So it’s been a week since I watched the election, I was surprised that labour went with Corbyn. It’s definitely a bold move as there has never been such a left-wing Prime Minister in all British history. So let’s start with his appeal, well from the off there was no one worth their salt to go up against him realistically – all the other opponents are either tainted by the foul stench of being too close to Ed or Blair to really make them new and innovative. I know my mum voted for Yvette Cooper, who would have been a good leader but she is too close to Ed and the established political classes, I can see why Corbyn won as a real statement for the left but I’m just perplexed for what it means for the next general election.
Hello again. This week I thought I would share with you the article I published for the American Dyslexia Association, a really nice bunch of people looking to help share information and resource about dyslexia and dyscalcula, so here it is
I was diagnosed with dyslexia, aged 7. It was my mother who noticed it to start, as I had been able to get past my lack of reading in school by memorising books from people reading them to me. The big issue at this time was reading which I found incredibly hard and that meant my writing was reams behind my classmates. This all came to a head with my mum sending me to go and see a specialist teacher on the weekends, who helped me start to untangle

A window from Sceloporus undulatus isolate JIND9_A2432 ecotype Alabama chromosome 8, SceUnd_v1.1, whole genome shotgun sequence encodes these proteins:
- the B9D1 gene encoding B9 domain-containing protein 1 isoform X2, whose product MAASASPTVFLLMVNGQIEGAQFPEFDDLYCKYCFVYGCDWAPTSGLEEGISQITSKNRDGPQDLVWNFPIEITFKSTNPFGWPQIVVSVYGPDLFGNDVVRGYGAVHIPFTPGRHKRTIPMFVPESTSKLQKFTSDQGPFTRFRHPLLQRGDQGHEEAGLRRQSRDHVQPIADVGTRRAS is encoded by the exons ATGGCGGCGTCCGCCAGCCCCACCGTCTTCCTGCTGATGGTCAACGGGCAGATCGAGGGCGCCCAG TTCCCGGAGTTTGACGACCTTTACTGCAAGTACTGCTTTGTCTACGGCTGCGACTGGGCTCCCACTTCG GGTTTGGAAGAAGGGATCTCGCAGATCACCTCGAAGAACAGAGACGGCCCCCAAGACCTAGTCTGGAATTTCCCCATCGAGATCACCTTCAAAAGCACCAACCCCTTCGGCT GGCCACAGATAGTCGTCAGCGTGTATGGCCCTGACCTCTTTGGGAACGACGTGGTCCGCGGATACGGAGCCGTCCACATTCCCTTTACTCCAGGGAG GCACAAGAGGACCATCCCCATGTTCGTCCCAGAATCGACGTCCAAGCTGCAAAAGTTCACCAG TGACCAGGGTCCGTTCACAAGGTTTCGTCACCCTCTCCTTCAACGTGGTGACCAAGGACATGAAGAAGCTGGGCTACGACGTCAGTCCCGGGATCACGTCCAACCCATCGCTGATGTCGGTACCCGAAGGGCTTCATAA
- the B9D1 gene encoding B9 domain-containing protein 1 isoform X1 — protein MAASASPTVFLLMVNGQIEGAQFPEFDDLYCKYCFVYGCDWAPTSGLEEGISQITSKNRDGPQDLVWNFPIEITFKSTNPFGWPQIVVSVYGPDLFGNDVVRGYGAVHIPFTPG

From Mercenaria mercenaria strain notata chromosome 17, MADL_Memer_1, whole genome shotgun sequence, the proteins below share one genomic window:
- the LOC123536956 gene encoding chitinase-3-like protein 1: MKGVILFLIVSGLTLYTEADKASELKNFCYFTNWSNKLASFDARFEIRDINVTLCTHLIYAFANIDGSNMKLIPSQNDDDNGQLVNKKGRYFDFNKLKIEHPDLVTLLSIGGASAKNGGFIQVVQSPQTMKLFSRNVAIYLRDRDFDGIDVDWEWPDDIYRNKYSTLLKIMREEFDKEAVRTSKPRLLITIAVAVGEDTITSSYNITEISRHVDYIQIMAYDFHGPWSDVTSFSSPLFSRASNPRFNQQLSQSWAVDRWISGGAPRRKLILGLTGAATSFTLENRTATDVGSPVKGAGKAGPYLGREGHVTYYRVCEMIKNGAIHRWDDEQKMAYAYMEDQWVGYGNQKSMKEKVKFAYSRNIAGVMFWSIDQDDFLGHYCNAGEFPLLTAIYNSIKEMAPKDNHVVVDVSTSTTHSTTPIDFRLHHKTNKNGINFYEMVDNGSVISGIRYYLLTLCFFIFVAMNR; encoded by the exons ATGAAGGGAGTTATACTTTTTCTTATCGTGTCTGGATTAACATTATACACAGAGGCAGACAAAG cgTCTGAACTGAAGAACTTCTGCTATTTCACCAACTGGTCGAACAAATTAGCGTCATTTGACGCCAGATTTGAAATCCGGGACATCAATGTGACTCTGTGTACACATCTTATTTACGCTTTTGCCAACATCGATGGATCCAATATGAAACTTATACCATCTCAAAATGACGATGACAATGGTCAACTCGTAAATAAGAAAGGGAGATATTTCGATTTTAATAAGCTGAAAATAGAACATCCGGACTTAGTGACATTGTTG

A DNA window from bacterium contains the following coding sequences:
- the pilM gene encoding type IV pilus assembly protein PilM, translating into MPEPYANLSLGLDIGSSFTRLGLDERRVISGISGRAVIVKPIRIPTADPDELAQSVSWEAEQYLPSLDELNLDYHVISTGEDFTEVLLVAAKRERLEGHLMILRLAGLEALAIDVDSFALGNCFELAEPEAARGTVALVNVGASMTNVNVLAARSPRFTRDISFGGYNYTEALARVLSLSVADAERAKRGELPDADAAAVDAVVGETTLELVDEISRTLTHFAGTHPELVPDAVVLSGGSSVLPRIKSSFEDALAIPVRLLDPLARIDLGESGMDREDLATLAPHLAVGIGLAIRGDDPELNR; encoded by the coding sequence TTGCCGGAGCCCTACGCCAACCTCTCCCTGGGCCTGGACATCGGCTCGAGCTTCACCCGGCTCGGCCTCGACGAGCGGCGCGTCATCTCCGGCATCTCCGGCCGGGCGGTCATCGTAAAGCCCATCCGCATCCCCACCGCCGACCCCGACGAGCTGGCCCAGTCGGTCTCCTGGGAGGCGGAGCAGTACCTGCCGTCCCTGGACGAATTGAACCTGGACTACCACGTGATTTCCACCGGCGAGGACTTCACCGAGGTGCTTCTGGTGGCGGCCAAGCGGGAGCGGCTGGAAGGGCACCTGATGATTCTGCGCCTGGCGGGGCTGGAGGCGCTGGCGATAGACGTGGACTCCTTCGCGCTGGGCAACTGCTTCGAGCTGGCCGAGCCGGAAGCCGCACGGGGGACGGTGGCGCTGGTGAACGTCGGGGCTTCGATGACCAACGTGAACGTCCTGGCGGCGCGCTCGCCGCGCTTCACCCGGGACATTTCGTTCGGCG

the strange Continue reading The Week 13th September, 2015
Regular readers may recall I discussed the concept of national identity last week. It is a big topic in the UK but in my view I don’t think we have one anymore which means this Middle England elite issue has bled down to working classes, meaning we’re all just one massive ball of materialistic folk that go shopping to the same big stores, to buy the same clothes, to drink the same latte or frappuccino, to buy expensive things to show people we don’t know how much better we are than them and a ‘what’s in it for me’ culture. This lack of identity has cumulated in a strong lean towards racism and xenophobia, fuelled as I said by a lot of the press. That is why resolving the refugee problem is such a huge political bomb for the UK –the recent years of anti-immigration and UKIP surge contrasts with the need to be now seen as a nation that is humane and cares for others. Why is this a conflict – well, as I see it, when people’s lives are not turning out as they hoped we in the west rush to blame others and need to find a group to push our hates and jealousy onto – often the problem is fundamentally because of our own lack of ability or work ethic but many turn to making immigrants the easy punch bag to blame ‘taking our job’s –
And so the big question is what can we do? I finished on that point yesterday and will start off there today with the reality that in countries far away from the blockades and running police battles there is little desire by the majority of people and their governments to take refugees. This is especially the case in the U.K. where the government is keen to appeal to the far right vote by reducing net immigration. Each of the main European countries has approached this problem in their unique ways as I have pointed out;
I’ve talked about this in the past, when the first boats were being picked up by the Italian navy, this time last year as I recall, but instead of the disastrous situation with the refugees being attended to, it has grown and grown to a level now unseen in Europe since the second world war. How could we let this happen?!?.
In this series I will be Continue reading The Refugee Crisis